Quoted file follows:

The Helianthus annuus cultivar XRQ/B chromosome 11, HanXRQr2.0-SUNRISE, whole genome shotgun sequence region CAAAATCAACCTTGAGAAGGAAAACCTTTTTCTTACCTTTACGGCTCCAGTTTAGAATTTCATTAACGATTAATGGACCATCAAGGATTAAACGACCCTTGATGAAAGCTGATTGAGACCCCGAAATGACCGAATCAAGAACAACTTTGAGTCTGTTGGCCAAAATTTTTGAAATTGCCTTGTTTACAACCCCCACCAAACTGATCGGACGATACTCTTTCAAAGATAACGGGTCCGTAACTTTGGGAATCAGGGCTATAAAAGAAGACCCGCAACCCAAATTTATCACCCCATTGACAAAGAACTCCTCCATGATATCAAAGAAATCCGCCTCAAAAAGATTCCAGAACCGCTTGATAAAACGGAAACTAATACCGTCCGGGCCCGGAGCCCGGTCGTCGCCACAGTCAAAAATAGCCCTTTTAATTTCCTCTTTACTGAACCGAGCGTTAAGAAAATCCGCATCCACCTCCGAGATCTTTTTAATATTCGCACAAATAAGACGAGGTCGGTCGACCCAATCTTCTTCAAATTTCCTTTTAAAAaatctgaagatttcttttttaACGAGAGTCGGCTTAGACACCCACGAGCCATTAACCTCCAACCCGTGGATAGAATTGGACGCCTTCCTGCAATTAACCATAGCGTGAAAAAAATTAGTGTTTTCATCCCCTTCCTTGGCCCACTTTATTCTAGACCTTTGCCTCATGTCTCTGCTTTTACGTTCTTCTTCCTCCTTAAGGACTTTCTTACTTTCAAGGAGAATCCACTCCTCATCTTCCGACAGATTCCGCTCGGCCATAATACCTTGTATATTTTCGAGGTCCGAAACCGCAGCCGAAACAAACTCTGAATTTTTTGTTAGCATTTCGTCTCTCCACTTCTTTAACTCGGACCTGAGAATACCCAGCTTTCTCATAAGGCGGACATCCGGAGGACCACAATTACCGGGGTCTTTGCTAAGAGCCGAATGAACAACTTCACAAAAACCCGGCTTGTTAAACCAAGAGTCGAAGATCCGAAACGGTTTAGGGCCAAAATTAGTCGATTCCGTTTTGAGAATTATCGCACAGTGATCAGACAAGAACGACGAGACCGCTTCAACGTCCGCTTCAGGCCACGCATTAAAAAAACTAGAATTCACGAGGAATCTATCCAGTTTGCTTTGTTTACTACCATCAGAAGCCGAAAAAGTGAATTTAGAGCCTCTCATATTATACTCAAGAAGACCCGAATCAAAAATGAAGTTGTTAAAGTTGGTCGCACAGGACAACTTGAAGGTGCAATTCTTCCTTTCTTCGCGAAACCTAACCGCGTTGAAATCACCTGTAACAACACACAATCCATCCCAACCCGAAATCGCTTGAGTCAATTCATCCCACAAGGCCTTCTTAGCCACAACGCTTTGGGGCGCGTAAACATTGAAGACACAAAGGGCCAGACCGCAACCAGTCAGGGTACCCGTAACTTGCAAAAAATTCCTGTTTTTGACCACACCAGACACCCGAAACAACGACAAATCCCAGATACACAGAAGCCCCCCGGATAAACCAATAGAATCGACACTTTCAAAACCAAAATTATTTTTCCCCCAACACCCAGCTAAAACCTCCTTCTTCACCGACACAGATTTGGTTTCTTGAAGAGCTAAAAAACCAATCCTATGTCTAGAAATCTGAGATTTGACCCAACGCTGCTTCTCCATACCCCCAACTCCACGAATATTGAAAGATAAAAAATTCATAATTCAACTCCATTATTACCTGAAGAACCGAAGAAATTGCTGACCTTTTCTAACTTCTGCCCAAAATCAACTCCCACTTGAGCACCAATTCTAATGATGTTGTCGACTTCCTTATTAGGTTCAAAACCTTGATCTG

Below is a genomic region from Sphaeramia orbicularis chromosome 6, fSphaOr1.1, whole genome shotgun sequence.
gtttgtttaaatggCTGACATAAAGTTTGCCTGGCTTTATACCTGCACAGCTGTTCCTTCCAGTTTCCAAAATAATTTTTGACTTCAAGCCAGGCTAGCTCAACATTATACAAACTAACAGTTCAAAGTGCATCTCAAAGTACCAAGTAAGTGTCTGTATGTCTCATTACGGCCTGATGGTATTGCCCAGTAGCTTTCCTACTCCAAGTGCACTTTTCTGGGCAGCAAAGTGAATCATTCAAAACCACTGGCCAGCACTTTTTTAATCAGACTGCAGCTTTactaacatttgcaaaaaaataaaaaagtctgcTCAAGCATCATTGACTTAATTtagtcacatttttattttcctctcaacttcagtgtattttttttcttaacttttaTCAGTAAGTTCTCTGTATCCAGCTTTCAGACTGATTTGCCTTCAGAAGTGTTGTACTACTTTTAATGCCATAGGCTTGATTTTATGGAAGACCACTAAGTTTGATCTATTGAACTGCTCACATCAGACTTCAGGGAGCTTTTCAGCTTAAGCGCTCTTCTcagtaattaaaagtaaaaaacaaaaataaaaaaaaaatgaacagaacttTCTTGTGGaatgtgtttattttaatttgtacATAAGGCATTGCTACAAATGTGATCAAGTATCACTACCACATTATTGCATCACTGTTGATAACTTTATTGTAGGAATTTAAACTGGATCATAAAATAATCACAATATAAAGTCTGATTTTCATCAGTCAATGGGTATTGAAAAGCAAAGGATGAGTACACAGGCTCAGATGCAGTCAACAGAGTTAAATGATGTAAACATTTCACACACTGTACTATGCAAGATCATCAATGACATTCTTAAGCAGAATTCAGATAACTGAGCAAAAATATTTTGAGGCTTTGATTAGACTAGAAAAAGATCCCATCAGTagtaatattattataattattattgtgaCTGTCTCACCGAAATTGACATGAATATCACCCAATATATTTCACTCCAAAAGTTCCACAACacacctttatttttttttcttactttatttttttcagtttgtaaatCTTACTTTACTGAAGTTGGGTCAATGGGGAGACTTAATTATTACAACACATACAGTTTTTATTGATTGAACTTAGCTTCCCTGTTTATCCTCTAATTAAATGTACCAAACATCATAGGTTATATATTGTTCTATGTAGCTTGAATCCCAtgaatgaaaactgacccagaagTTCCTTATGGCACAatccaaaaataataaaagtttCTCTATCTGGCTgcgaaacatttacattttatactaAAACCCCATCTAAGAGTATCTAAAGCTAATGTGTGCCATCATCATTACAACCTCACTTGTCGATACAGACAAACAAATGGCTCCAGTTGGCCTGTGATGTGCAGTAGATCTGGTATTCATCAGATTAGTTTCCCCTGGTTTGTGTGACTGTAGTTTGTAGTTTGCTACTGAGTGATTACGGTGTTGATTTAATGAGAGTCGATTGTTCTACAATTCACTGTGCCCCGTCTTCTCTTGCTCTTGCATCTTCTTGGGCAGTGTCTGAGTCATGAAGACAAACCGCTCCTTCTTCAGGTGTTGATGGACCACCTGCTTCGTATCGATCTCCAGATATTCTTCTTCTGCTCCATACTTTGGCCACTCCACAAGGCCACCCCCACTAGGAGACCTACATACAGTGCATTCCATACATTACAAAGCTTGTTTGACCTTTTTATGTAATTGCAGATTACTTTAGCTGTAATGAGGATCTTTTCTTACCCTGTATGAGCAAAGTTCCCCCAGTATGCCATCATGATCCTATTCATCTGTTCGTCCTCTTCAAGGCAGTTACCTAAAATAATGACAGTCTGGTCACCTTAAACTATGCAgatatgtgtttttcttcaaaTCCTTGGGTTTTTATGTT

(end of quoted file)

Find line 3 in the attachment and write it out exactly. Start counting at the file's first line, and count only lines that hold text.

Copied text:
gtttgtttaaatggCTGACATAAAGTTTGCCTGGCTTTATACCTGCACAGCTGTTCCTTCCAGTTTCCAAAATAATTTTTGACTTCAAGCCAGGCTAGCTCAACATTATACAAACTAACAGTTCAAAGTGCATCTCAAAGTACCAAGTAAGTGTCTGTATGTCTCATTACGGCCTGATGGTATTGCCCAGTAGCTTTCCTACTCCAAGTGCACTTTTCTGGGCAGCAAAGTGAATCATTCAAAACCACTGGCCAGCACTTTTTTAATCAGACTGCAGCTTTactaacatttgcaaaaaaataaaaaagtctgcTCAAGCATCATTGACTTAATTtagtcacatttttattttcctctcaacttcagtgtattttttttcttaacttttaTCAGTAAGTTCTCTGTATCCAGCTTTCAGACTGATTTGCCTTCAGAAGTGTTGTACTACTTTTAATGCCATAGGCTTGATTTTATGGAAGACCACTAAGTTTGATCTATTGAACTGCTCACATCAGACTTCAGGGAGCTTTTCAGCTTAAGCGCTCTTCTcagtaattaaaagtaaaaaacaaaaataaaaaaaaaatgaacagaacttTCTTGTGGaatgtgtttattttaatttgtacATAAGGCATTGCTACAAATGTGATCAAGTATCACTACCACATTATTGCATCACTGTTGATAACTTTATTGTAGGAATTTAAACTGGATCATAAAATAATCACAATATAAAGTCTGATTTTCATCAGTCAATGGGTATTGAAAAGCAAAGGATGAGTACACAGGCTCAGATGCAGTCAACAGAGTTAAATGATGTAAACATTTCACACACTGTACTATGCAAGATCATCAATGACATTCTTAAGCAGAATTCAGATAACTGAGCAAAAATATTTTGAGGCTTTGATTAGACTAGAAAAAGATCCCATCAGTagtaatattattataattattattgtgaCTGTCTCACCGAAATTGACATGAATATCACCCAATATATTTCACTCCAAAAGTTCCACAACacacctttatttttttttcttactttatttttttcagtttgtaaatCTTACTTTACTGAAGTTGGGTCAATGGGGAGACTTAATTATTACAACACATACAGTTTTTATTGATTGAACTTAGCTTCCCTGTTTATCCTCTAATTAAATGTACCAAACATCATAGGTTATATATTGTTCTATGTAGCTTGAATCCCAtgaatgaaaactgacccagaagTTCCTTATGGCACAatccaaaaataataaaagtttCTCTATCTGGCTgcgaaacatttacattttatactaAAACCCCATCTAAGAGTATCTAAAGCTAATGTGTGCCATCATCATTACAACCTCACTTGTCGATACAGACAAACAAATGGCTCCAGTTGGCCTGTGATGTGCAGTAGATCTGGTATTCATCAGATTAGTTTCCCCTGGTTTGTGTGACTGTAGTTTGTAGTTTGCTACTGAGTGATTACGGTGTTGATTTAATGAGAGTCGATTGTTCTACAATTCACTGTGCCCCGTCTTCTCTTGCTCTTGCATCTTCTTGGGCAGTGTCTGAGTCATGAAGACAAACCGCTCCTTCTTCAGGTGTTGATGGACCACCTGCTTCGTATCGATCTCCAGATATTCTTCTTCTGCTCCATACTTTGGCCACTCCACAAGGCCACCCCCACTAGGAGACCTACATACAGTGCATTCCATACATTACAAAGCTTGTTTGACCTTTTTATGTAATTGCAGATTACTTTAGCTGTAATGAGGATCTTTTCTTACCCTGTATGAGCAAAGTTCCCCCAGTATGCCATCATGATCCTATTCATCTGTTCGTCCTCTTCAAGGCAGTTACCTAAAATAATGACAGTCTGGTCACCTTAAACTATGCAgatatgtgtttttcttcaaaTCCTTGGGTTTTTATGTT